Why do you still have [itex]x^2+ y^2[/itex] after you have converted to spherical coordinates?
 
  • #3
On the contrary, there are "two possible halves", [itex]z= \sqrt{(x^2+ y^2)/3}[/itex] and [itex]z= -\sqrt{(x^2+ y^2)/3}[/itex]. This is a cone with two nappes.
Cool, I see it now.

What negative are you talking about?
This.

[itex]x^{2}+y^{2}=3z^{2}[/itex]
[itex]\rho^{2}\sin^{2}(\phi)\cos^{2}(\theta)+\rho^{2}\sin^{2}(\phi)\sin^{2}(\theta)=3\rho\cos^{2}(\phi)[/itex]
[itex]\sin^{2}(\phi)=3\cos^{2}(\phi)[/itex]
[itex]\tan^{2}\phi=3[/itex]
[itex]\tan\phi=\pm\sqrt{3}[/itex]
[itex]\phi=\pm\frac{\pi}{3}[/itex]




Where do the two surfaces, [itex]x^2+ y^2= 3z^2[/itex] (a cone) and [itex]x^2+ y^2+ z^2= 4z[/itex] (a sphere with center at (0, 0, 2)) intersect? Subtracting the first from the second we have [itex]z^2= 4z- 3z^2[/itex] which reduces to [itex]z^2- z= z(z- 1)= 0[/itex].
z= 1 gives. as you say, [itex]tan(\phi)= 3[/itex].
Ok. I see you've found the intersection using the rectangular coordinates.
Can't I do so in spherical co-ordinates?
Why am I only getting one of the intersections when I do it this way (spherical coordinates)? i.e. [itex]\phi=\pm\frac{\pi}{3}[/itex] and not the 0.
Also why is z=1 the equivalent of [itex]\tan\phi = \pm\sqrt{3}[/itex] ?
If I convert z=1 to spherical co-ordinates I get [itex]\rho\sin\phi=1[/itex] ... not sure how to convert the 1 to the spherical equivalent.
How did you get the centre of the sphere as (0,0,2)? The z on the other side of the equality has thrown me off a little.


[itex] \int_{0}^{2\pi} \int_{0}^{\frac{\pi}{3}} \int_{0}^{4\cos\phi} (x^{2} + y^{2}) \,\rho^{2}\sin\phi d\rho d\phi d\theta[/itex]
Why do you still have [itex]x^2+ y^2[/itex] after you have converted to spherical coordinates?[/QUOTE]



Should be...

[itex] \int_{0}^{2\pi} \int_{0}^{\frac{\pi}{3}} \int_{0}^{4\cos\phi} (\rho^{2}\sin^{2}(\phi)) \,\rho^{2}\sin\phi d\rho d\phi d\theta[/itex]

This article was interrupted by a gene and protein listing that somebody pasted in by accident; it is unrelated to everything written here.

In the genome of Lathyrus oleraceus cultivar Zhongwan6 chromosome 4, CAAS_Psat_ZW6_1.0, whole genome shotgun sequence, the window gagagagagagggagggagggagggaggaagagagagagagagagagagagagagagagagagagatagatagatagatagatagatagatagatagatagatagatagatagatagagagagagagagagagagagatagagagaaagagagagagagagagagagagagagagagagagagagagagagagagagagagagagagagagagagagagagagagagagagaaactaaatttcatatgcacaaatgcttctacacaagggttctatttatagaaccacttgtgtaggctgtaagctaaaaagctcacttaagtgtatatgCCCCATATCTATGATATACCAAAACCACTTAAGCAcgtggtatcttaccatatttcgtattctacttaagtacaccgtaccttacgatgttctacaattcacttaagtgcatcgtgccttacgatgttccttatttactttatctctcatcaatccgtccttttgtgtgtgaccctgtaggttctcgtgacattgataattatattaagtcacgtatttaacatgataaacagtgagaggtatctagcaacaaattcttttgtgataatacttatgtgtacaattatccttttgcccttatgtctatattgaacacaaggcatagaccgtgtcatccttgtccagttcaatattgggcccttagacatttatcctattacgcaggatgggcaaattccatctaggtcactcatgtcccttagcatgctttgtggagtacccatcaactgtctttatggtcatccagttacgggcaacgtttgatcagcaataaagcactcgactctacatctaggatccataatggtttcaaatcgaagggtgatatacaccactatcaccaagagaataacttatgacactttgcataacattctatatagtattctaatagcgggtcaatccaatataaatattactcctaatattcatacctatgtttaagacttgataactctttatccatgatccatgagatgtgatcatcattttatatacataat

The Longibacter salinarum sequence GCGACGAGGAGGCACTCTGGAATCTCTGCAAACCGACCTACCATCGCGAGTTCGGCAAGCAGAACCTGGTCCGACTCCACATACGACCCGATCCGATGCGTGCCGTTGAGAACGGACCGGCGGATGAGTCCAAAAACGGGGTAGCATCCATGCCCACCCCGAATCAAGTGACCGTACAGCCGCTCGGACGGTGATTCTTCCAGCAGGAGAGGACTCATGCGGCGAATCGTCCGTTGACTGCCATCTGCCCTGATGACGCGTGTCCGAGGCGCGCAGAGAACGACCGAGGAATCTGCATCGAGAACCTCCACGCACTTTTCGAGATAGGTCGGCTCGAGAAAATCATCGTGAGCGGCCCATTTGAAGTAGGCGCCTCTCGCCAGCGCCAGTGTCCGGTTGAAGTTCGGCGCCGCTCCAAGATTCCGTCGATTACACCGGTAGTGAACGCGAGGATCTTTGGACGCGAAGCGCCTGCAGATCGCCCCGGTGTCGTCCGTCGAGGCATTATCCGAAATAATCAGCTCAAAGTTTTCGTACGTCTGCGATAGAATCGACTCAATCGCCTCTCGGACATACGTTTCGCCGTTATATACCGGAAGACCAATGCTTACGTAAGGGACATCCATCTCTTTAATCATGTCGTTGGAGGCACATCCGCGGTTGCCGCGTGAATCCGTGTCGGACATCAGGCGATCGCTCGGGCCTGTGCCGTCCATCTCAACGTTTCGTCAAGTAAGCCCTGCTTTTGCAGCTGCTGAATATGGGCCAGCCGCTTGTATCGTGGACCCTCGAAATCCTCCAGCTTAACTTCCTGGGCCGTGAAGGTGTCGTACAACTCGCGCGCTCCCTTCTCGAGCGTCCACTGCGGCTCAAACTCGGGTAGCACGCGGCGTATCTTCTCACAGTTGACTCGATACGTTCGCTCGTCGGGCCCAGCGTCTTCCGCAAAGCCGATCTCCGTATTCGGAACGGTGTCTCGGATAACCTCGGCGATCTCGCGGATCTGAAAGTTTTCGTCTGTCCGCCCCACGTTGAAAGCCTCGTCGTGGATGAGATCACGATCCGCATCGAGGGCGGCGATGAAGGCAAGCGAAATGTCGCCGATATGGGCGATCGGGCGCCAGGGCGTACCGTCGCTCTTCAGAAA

Last edited:
  • #5
LCKurtz
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Should be...

[itex] \int_{0}^{2\pi} \int_{0}^{\frac{\pi}{3}} \int_{0}^{4\cos\phi} (\rho^{2}\sin^{2}(\phi)) \,\rho^{2}\sin\phi d\rho d\phi d\theta[/itex]
bump^
Why the bump? What's left to do?
 
  • #6
Yeah, I don't really get why z=1 gives [itex]\tan\phi=\pm\sqrt{3}[/itex] I can get this if I convert to spherical co-ordinates straight away but not by solving the intersection of the rectangular coordinates.

Also while there are no negative in spherical co-ordinate radians I get [itex]\phi=\pm\frac{pi}{3}[/itex]
 
  • #7
LCKurtz
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Yeah, I don't really get why z=1 gives [itex]\tan\phi=\pm\sqrt{3}[/itex] I can get this if I convert to spherical co-ordinates straight away but not by solving the intersection of the rectangular coordinates.

Also while there are no negative in spherical co-ordinate radians I get [itex]\phi=\pm\frac{pi}{3}[/itex]
In post #1 you have shown that ##\tan^2\phi = 3##, so ##\tan \phi = \pm\sqrt 3##. If you plug that into a calculator you get ##\phi = \pm \frac \pi 3##. Those are the principle values of the arctangent. But in spherical coordiantes you always want solutions between ##0## and ##\pi##. So if you want the bottom portion of the cone, you need the second quadrant value of ##\phi## whose tangent is ##-\sqrt 3##. That is ##\frac{2\pi} 3##. Of course, you don't need that for your problem because it is only concerned with the upper half of the cone.